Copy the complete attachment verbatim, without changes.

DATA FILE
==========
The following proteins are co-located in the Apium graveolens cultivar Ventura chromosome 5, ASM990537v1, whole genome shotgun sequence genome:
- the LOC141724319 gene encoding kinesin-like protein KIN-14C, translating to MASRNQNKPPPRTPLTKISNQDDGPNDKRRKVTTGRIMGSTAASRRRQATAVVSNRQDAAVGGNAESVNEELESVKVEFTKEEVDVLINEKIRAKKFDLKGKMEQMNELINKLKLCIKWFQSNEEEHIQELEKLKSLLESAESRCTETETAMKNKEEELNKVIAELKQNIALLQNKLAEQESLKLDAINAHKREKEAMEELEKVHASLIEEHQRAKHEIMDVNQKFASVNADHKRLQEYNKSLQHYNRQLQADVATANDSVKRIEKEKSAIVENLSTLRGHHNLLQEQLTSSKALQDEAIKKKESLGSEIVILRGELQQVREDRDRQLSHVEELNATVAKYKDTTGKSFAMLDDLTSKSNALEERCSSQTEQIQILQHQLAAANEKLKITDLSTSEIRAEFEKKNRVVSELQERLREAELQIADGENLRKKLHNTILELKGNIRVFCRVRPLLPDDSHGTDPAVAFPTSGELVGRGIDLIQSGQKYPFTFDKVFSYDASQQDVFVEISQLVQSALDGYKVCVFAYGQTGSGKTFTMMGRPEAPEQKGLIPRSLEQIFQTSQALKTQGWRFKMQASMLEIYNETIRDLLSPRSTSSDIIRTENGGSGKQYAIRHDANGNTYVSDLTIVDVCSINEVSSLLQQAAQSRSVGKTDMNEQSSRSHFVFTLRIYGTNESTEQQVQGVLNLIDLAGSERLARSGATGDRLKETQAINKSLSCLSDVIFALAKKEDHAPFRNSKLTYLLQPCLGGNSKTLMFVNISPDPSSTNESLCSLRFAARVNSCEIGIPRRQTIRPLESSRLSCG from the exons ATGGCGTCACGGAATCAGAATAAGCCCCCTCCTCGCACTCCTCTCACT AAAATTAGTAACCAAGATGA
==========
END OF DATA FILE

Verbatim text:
The following proteins are co-located in the Apium graveolens cultivar Ventura chromosome 5, ASM990537v1, whole genome shotgun sequence genome:
- the LOC141724319 gene encoding kinesin-like protein KIN-14C, translating to MASRNQNKPPPRTPLTKISNQDDGPNDKRRKVTTGRIMGSTAASRRRQATAVVSNRQDAAVGGNAESVNEELESVKVEFTKEEVDVLINEKIRAKKFDLKGKMEQMNELINKLKLCIKWFQSNEEEHIQELEKLKSLLESAESRCTETETAMKNKEEELNKVIAELKQNIALLQNKLAEQESLKLDAINAHKREKEAMEELEKVHASLIEEHQRAKHEIMDVNQKFASVNADHKRLQEYNKSLQHYNRQLQADVATANDSVKRIEKEKSAIVENLSTLRGHHNLLQEQLTSSKALQDEAIKKKESLGSEIVILRGELQQVREDRDRQLSHVEELNATVAKYKDTTGKSFAMLDDLTSKSNALEERCSSQTEQIQILQHQLAAANEKLKITDLSTSEIRAEFEKKNRVVSELQERLREAELQIADGENLRKKLHNTILELKGNIRVFCRVRPLLPDDSHGTDPAVAFPTSGELVGRGIDLIQSGQKYPFTFDKVFSYDASQQDVFVEISQLVQSALDGYKVCVFAYGQTGSGKTFTMMGRPEAPEQKGLIPRSLEQIFQTSQALKTQGWRFKMQASMLEIYNETIRDLLSPRSTSSDIIRTENGGSGKQYAIRHDANGNTYVSDLTIVDVCSINEVSSLLQQAAQSRSVGKTDMNEQSSRSHFVFTLRIYGTNESTEQQVQGVLNLIDLAGSERLARSGATGDRLKETQAINKSLSCLSDVIFALAKKEDHAPFRNSKLTYLLQPCLGGNSKTLMFVNISPDPSSTNESLCSLRFAARVNSCEIGIPRRQTIRPLESSRLSCG from the exons ATGGCGTCACGGAATCAGAATAAGCCCCCTCCTCGCACTCCTCTCACT AAAATTAGTAACCAAGATGA